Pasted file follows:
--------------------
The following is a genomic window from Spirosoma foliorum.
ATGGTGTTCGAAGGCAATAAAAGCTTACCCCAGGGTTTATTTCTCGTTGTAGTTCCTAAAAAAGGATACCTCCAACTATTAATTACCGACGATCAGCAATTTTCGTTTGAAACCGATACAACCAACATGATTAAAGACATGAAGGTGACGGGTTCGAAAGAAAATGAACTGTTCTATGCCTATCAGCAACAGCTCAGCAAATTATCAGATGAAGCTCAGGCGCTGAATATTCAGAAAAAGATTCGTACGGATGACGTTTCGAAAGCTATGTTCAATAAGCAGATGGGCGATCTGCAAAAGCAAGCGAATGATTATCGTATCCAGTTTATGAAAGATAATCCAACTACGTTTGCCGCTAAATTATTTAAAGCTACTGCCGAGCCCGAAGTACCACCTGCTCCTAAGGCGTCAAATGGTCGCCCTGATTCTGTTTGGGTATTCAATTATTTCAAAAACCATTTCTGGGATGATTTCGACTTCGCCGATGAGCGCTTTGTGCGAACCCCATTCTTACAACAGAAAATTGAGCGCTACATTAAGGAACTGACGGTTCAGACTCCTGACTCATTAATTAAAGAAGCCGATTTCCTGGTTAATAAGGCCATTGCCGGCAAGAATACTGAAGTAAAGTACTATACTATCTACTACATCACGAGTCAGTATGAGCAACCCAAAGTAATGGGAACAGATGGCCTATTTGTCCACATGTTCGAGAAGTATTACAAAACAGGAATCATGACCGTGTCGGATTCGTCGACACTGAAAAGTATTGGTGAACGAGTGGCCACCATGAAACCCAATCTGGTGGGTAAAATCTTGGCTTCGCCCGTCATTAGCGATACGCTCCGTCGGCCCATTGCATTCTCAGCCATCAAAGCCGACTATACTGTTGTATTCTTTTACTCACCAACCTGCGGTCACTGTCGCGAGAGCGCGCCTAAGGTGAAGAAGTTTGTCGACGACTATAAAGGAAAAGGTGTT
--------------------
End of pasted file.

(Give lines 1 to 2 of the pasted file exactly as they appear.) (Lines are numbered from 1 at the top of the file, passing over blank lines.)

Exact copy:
The following is a genomic window from Spirosoma foliorum.
ATGGTGTTCGAAGGCAATAAAAGCTTACCCCAGGGTTTATTTCTCGTTGTAGTTCCTAAAAAAGGATACCTCCAACTATTAATTACCGACGATCAGCAATTTTCGTTTGAAACCGATACAACCAACATGATTAAAGACATGAAGGTGACGGGTTCGAAAGAAAATGAACTGTTCTATGCCTATCAGCAACAGCTCAGCAAATTATCAGATGAAGCTCAGGCGCTGAATATTCAGAAAAAGATTCGTACGGATGACGTTTCGAAAGCTATGTTCAATAAGCAGATGGGCGATCTGCAAAAGCAAGCGAATGATTATCGTATCCAGTTTATGAAAGATAATCCAACTACGTTTGCCGCTAAATTATTTAAAGCTACTGCCGAGCCCGAAGTACCACCTGCTCCTAAGGCGTCAAATGGTCGCCCTGATTCTGTTTGGGTATTCAATTATTTCAAAAACCATTTCTGGGATGATTTCGACTTCGCCGATGAGCGCTTTGTGCGAACCCCATTCTTACAACAGAAAATTGAGCGCTACATTAAGGAACTGACGGTTCAGACTCCTGACTCATTAATTAAAGAAGCCGATTTCCTGGTTAATAAGGCCATTGCCGGCAAGAATACTGAAGTAAAGTACTATACTATCTACTACATCACGAGTCAGTATGAGCAACCCAAAGTAATGGGAACAGATGGCCTATTTGTCCACATGTTCGAGAAGTATTACAAAACAGGAATCATGACCGTGTCGGATTCGTCGACACTGAAAAGTATTGGTGAACGAGTGGCCACCATGAAACCCAATCTGGTGGGTAAAATCTTGGCTTCGCCCGTCATTAGCGATACGCTCCGTCGGCCCATTGCATTCTCAGCCATCAAAGCCGACTATACTGTTGTATTCTTTTACTCACCAACCTGCGGTCACTGTCGCGAGAGCGCGCCTAAGGTGAAGAAGTTTGTCGACGACTATAAAGGAAAAGGTGTT